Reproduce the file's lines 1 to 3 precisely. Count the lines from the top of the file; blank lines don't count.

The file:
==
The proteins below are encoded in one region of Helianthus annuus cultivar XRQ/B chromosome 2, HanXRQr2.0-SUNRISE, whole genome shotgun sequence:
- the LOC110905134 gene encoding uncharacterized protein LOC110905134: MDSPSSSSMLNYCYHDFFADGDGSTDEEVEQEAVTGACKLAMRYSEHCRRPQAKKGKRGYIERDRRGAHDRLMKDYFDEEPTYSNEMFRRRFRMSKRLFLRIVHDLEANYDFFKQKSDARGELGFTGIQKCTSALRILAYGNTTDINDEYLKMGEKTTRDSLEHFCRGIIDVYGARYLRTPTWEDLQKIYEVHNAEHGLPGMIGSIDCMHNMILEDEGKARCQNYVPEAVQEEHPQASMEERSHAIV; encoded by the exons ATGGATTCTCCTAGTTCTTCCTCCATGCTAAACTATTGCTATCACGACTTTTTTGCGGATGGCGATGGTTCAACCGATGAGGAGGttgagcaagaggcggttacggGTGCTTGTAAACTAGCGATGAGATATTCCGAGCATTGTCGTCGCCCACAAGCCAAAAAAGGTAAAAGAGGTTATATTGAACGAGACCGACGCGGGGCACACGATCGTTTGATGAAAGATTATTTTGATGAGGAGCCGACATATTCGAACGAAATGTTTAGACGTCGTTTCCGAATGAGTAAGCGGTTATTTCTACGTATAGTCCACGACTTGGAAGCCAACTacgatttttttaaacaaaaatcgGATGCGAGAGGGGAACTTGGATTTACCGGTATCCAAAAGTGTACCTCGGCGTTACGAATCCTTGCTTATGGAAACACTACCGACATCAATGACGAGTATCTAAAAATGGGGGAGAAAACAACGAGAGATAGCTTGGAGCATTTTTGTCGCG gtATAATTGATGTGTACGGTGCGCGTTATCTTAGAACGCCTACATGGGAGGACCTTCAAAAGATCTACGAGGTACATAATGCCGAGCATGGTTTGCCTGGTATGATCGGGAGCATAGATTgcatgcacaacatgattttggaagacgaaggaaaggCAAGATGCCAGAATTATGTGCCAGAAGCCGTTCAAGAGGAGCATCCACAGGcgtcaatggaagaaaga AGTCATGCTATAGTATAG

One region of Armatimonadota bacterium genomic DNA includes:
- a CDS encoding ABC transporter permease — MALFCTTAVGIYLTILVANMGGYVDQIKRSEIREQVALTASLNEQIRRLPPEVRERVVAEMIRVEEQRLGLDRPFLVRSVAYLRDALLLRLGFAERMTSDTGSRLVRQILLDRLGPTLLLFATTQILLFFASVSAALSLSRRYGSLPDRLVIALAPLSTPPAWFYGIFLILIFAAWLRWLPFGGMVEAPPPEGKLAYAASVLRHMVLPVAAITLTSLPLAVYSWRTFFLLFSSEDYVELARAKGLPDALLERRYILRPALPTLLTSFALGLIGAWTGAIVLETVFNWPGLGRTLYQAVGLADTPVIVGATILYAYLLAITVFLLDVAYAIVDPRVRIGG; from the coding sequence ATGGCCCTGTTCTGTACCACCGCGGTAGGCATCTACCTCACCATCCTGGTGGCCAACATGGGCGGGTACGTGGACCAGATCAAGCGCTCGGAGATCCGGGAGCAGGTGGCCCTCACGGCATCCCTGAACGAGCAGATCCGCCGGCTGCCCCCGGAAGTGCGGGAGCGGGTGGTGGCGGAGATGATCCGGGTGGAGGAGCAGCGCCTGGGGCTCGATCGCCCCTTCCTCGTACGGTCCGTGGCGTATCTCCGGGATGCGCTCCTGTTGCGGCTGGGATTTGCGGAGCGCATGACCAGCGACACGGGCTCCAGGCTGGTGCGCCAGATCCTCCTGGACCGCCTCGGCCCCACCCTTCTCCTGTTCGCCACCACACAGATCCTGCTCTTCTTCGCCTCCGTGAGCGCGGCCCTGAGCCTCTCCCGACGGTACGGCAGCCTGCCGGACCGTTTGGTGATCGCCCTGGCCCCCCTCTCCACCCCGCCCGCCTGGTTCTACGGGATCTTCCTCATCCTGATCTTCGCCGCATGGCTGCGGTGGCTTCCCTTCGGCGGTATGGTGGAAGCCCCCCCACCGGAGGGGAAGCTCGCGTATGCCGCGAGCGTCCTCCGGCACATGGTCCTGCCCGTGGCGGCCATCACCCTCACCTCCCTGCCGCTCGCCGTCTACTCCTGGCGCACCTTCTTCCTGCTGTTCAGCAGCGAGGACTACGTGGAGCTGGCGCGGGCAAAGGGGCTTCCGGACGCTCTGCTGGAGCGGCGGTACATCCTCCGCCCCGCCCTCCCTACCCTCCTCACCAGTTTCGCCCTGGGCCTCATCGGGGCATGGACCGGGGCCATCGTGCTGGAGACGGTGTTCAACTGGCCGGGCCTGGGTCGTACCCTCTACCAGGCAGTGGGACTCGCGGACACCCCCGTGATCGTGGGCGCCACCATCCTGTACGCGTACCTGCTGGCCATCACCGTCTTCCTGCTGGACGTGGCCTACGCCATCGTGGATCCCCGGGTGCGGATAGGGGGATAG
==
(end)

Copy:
The proteins below are encoded in one region of Helianthus annuus cultivar XRQ/B chromosome 2, HanXRQr2.0-SUNRISE, whole genome shotgun sequence:
- the LOC110905134 gene encoding uncharacterized protein LOC110905134: MDSPSSSSMLNYCYHDFFADGDGSTDEEVEQEAVTGACKLAMRYSEHCRRPQAKKGKRGYIERDRRGAHDRLMKDYFDEEPTYSNEMFRRRFRMSKRLFLRIVHDLEANYDFFKQKSDARGELGFTGIQKCTSALRILAYGNTTDINDEYLKMGEKTTRDSLEHFCRGIIDVYGARYLRTPTWEDLQKIYEVHNAEHGLPGMIGSIDCMHNMILEDEGKARCQNYVPEAVQEEHPQASMEERSHAIV; encoded by the exons ATGGATTCTCCTAGTTCTTCCTCCATGCTAAACTATTGCTATCACGACTTTTTTGCGGATGGCGATGGTTCAACCGATGAGGAGGttgagcaagaggcggttacggGTGCTTGTAAACTAGCGATGAGATATTCCGAGCATTGTCGTCGCCCACAAGCCAAAAAAGGTAAAAGAGGTTATATTGAACGAGACCGACGCGGGGCACACGATCGTTTGATGAAAGATTATTTTGATGAGGAGCCGACATATTCGAACGAAATGTTTAGACGTCGTTTCCGAATGAGTAAGCGGTTATTTCTACGTATAGTCCACGACTTGGAAGCCAACTacgatttttttaaacaaaaatcgGATGCGAGAGGGGAACTTGGATTTACCGGTATCCAAAAGTGTACCTCGGCGTTACGAATCCTTGCTTATGGAAACACTACCGACATCAATGACGAGTATCTAAAAATGGGGGAGAAAACAACGAGAGATAGCTTGGAGCATTTTTGTCGCG gtATAATTGATGTGTACGGTGCGCGTTATCTTAGAACGCCTACATGGGAGGACCTTCAAAAGATCTACGAGGTACATAATGCCGAGCATGGTTTGCCTGGTATGATCGGGAGCATAGATTgcatgcacaacatgattttggaagacgaaggaaaggCAAGATGCCAGAATTATGTGCCAGAAGCCGTTCAAGAGGAGCATCCACAGGcgtcaatggaagaaaga AGTCATGCTATAGTATAG

One region of Armatimonadota bacterium genomic DNA includes: